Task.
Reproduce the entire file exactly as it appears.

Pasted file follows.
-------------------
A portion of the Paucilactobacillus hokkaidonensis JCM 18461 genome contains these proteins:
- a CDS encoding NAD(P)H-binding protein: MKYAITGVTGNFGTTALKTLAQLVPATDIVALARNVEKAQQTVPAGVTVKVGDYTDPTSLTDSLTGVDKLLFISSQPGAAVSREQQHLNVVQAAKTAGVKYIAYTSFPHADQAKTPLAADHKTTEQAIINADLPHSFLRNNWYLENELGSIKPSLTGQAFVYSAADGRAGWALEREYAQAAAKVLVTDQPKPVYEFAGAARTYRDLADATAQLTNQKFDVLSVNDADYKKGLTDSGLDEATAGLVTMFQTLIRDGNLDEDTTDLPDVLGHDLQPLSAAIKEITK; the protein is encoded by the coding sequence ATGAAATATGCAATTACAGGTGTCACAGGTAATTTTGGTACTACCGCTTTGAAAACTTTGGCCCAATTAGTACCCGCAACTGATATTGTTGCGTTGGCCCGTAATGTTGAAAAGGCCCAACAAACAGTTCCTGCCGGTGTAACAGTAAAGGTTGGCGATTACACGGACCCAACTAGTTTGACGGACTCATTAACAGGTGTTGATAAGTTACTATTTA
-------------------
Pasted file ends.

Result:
A portion of the Paucilactobacillus hokkaidonensis JCM 18461 genome contains these proteins:
- a CDS encoding NAD(P)H-binding protein: MKYAITGVTGNFGTTALKTLAQLVPATDIVALARNVEKAQQTVPAGVTVKVGDYTDPTSLTDSLTGVDKLLFISSQPGAAVSREQQHLNVVQAAKTAGVKYIAYTSFPHADQAKTPLAADHKTTEQAIINADLPHSFLRNNWYLENELGSIKPSLTGQAFVYSAADGRAGWALEREYAQAAAKVLVTDQPKPVYEFAGAARTYRDLADATAQLTNQKFDVLSVNDADYKKGLTDSGLDEATAGLVTMFQTLIRDGNLDEDTTDLPDVLGHDLQPLSAAIKEITK; the protein is encoded by the coding sequence ATGAAATATGCAATTACAGGTGTCACAGGTAATTTTGGTACTACCGCTTTGAAAACTTTGGCCCAATTAGTACCCGCAACTGATATTGTTGCGTTGGCCCGTAATGTTGAAAAGGCCCAACAAACAGTTCCTGCCGGTGTAACAGTAAAGGTTGGCGATTACACGGACCCAACTAGTTTGACGGACTCATTAACAGGTGTTGATAAGTTACTATTTA